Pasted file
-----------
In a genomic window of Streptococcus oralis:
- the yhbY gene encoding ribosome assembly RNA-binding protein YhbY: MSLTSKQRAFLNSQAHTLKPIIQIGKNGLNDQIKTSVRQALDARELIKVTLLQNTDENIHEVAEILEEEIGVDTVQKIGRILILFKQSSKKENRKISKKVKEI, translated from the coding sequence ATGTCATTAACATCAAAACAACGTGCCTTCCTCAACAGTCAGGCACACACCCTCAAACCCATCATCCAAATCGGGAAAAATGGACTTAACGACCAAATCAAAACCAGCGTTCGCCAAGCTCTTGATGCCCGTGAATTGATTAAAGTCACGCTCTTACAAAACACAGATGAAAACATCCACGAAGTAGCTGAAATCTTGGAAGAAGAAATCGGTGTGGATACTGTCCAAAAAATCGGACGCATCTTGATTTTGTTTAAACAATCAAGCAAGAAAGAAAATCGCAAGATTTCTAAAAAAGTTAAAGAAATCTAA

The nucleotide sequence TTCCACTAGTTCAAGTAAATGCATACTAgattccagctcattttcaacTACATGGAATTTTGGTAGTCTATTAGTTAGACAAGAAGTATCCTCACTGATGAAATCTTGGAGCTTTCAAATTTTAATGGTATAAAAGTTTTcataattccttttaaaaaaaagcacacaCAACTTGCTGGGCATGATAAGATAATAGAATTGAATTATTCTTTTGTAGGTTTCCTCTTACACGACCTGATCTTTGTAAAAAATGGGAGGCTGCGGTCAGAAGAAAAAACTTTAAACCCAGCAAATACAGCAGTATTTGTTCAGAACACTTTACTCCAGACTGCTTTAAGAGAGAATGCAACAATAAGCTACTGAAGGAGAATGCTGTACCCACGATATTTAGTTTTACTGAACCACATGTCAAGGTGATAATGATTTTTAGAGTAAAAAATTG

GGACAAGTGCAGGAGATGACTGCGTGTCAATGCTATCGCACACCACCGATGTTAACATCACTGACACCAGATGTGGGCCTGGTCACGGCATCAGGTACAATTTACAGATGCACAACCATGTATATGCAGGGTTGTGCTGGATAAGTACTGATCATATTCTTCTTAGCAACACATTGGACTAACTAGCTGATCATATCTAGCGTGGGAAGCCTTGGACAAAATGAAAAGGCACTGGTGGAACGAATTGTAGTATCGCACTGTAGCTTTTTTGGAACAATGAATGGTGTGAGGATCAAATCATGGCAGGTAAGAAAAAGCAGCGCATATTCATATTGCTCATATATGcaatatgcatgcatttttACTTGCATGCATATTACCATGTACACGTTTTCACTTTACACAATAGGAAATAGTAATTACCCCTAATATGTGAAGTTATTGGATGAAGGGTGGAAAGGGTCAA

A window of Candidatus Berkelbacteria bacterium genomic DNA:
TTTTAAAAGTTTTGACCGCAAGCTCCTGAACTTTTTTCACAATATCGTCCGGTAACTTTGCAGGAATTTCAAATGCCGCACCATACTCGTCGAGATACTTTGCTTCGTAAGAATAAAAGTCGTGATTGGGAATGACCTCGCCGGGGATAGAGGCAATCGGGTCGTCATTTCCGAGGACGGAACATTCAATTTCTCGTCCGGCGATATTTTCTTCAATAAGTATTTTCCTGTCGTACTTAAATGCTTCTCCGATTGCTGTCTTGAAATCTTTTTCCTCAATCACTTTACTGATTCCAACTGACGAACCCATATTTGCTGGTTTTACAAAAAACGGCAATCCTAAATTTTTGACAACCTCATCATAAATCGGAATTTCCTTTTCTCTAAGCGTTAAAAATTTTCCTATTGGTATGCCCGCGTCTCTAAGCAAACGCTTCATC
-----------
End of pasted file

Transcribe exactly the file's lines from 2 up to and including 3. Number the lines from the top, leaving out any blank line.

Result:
- the yhbY gene encoding ribosome assembly RNA-binding protein YhbY: MSLTSKQRAFLNSQAHTLKPIIQIGKNGLNDQIKTSVRQALDARELIKVTLLQNTDENIHEVAEILEEEIGVDTVQKIGRILILFKQSSKKENRKISKKVKEI, translated from the coding sequence ATGTCATTAACATCAAAACAACGTGCCTTCCTCAACAGTCAGGCACACACCCTCAAACCCATCATCCAAATCGGGAAAAATGGACTTAACGACCAAATCAAAACCAGCGTTCGCCAAGCTCTTGATGCCCGTGAATTGATTAAAGTCACGCTCTTACAAAACACAGATGAAAACATCCACGAAGTAGCTGAAATCTTGGAAGAAGAAATCGGTGTGGATACTGTCCAAAAAATCGGACGCATCTTGATTTTGTTTAAACAATCAAGCAAGAAAGAAAATCGCAAGATTTCTAAAAAAGTTAAAGAAATCTAA

The nucleotide sequence TTCCACTAGTTCAAGTAAATGCATACTAgattccagctcattttcaacTACATGGAATTTTGGTAGTCTATTAGTTAGACAAGAAGTATCCTCACTGATGAAATCTTGGAGCTTTCAAATTTTAATGGTATAAAAGTTTTcataattccttttaaaaaaaagcacacaCAACTTGCTGGGCATGATAAGATAATAGAATTGAATTATTCTTTTGTAGGTTTCCTCTTACACGACCTGATCTTTGTAAAAAATGGGAGGCTGCGGTCAGAAGAAAAAACTTTAAACCCAGCAAATACAGCAGTATTTGTTCAGAACACTTTACTCCAGACTGCTTTAAGAGAGAATGCAACAATAAGCTACTGAAGGAGAATGCTGTACCCACGATATTTAGTTTTACTGAACCACATGTCAAGGTGATAATGATTTTTAGAGTAAAAAATTG